Let's consider another axiom of how American soccer player development is "supposed to work."
If a kid is getting an education instead of playing soccer, it's a bad thing.
I'm sure some of you will reply, "That's not what I said."
Well, a lot of people know what you meant. (And in case you forgot, your tweets are public, and visible to anyone smart enough to find them.)
You aren't entirely wrong. You might not be entirely right, but you aren't entirely wrong. Plenty of eyebrows get raised these days when a MLS club's potential homegrown player signs a college commitment instead.
It happened just last week when Union academy forward Justin McMaster announced that he'll join Union academy defender Mark McKenzie at Wake Forest this coming fall.
The natural conclusion is that the kids aren't good enough to go pro as soon as they're done with high school - not even with Bethlehem Steel.
But if you step back for a moment, you might find a few ideas to consider.
One is that many top college programs now allow a player to leave for the pros early, then come back at any time in the future to finish a degree. Or they can finish it online.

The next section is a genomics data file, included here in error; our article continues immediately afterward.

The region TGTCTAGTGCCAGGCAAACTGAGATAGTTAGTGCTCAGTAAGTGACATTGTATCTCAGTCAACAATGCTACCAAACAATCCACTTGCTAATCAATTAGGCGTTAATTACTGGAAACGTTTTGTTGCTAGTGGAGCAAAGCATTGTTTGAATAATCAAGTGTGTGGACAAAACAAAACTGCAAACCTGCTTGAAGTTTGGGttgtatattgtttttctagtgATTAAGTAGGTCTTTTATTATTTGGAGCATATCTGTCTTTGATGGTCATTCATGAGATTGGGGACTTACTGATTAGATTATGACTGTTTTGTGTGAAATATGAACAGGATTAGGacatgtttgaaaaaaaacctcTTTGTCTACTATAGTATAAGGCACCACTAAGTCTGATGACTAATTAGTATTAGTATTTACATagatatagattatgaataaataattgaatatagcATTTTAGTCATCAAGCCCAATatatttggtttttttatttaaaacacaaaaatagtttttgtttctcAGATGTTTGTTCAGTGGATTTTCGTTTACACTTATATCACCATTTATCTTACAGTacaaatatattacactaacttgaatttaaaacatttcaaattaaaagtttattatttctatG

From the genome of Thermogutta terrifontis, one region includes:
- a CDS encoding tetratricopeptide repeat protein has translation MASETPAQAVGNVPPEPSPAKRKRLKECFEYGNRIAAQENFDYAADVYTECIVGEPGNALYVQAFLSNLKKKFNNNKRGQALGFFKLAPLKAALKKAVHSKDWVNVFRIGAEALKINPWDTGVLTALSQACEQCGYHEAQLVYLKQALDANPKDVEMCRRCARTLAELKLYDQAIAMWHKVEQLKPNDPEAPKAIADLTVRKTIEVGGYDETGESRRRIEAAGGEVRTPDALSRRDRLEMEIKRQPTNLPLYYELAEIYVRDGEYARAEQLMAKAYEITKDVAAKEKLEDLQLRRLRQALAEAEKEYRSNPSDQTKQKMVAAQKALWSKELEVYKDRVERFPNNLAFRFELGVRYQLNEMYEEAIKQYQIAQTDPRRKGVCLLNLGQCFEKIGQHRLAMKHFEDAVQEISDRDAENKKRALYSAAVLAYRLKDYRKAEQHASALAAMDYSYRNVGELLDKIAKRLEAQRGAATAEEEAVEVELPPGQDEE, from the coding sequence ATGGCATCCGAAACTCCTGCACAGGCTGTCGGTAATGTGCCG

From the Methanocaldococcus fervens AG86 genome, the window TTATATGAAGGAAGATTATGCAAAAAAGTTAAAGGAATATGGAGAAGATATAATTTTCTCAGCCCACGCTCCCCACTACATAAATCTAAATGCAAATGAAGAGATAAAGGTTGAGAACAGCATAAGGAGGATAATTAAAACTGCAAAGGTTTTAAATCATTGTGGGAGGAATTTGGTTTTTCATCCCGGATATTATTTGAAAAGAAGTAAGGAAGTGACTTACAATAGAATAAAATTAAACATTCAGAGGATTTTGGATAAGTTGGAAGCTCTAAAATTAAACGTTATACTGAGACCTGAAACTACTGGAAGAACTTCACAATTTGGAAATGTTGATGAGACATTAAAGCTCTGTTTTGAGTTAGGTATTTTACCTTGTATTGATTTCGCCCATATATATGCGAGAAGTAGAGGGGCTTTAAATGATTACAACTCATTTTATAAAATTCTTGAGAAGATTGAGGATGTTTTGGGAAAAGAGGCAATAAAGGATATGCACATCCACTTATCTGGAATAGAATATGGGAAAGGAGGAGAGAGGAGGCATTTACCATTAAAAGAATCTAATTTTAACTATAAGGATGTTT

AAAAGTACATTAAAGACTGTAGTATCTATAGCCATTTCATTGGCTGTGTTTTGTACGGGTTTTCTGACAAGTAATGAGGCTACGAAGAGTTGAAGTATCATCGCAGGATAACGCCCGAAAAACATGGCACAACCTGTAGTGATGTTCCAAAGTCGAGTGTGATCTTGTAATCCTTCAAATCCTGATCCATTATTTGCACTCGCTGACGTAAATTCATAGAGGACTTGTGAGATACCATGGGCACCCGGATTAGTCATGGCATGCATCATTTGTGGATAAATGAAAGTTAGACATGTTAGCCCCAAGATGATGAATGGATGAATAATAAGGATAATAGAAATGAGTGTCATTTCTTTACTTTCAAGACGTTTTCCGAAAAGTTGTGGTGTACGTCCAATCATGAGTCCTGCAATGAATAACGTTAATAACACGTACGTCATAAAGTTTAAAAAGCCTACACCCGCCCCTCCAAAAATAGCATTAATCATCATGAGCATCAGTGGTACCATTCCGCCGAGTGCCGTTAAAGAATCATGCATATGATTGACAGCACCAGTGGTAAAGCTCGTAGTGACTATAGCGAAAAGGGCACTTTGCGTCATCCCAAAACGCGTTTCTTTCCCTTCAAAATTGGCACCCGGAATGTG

The last one comes from scrolling through this meticulously-compiled list on BrotherlyGame.com of every college commitment made by a Union academy player on National Signing Day.
There are kids going from YSC Academy to Penn and Dartmouth.
Wait, what? Kids from the Union's high school are getting into Ivy League schools? Isn't this supposed to be a soccer factory whose sole focus is developing national team-caliber players who will finally win a MLS Cup for the Union after all these years of empty promises that were never fulfilled? It's supposed to be about high-level soccer, not high-level education. What are they trying to -
Okay, calm down. I get that you're frustrated, but here's no need to go crazy about MLS minutiae in February.
(At least not for you. I might be a different story, judging by how much I'm writing this week.)
What is fair is asking for a precise definition of the Union's high school mission.
Officially, it's to find the truly elite players who will make it as pros. But there's also a clear sense of responsibility for those who don't.
"We have to create every pathway," Union academy chief Richie Graham said. "If we have healthy, vibrant competition and training platforms, kids can come in and develop in their own way, and we increase the total size of the pool of players that are getting developed, and in the end, that increases, in my view, our probability of producing top level players out of this country."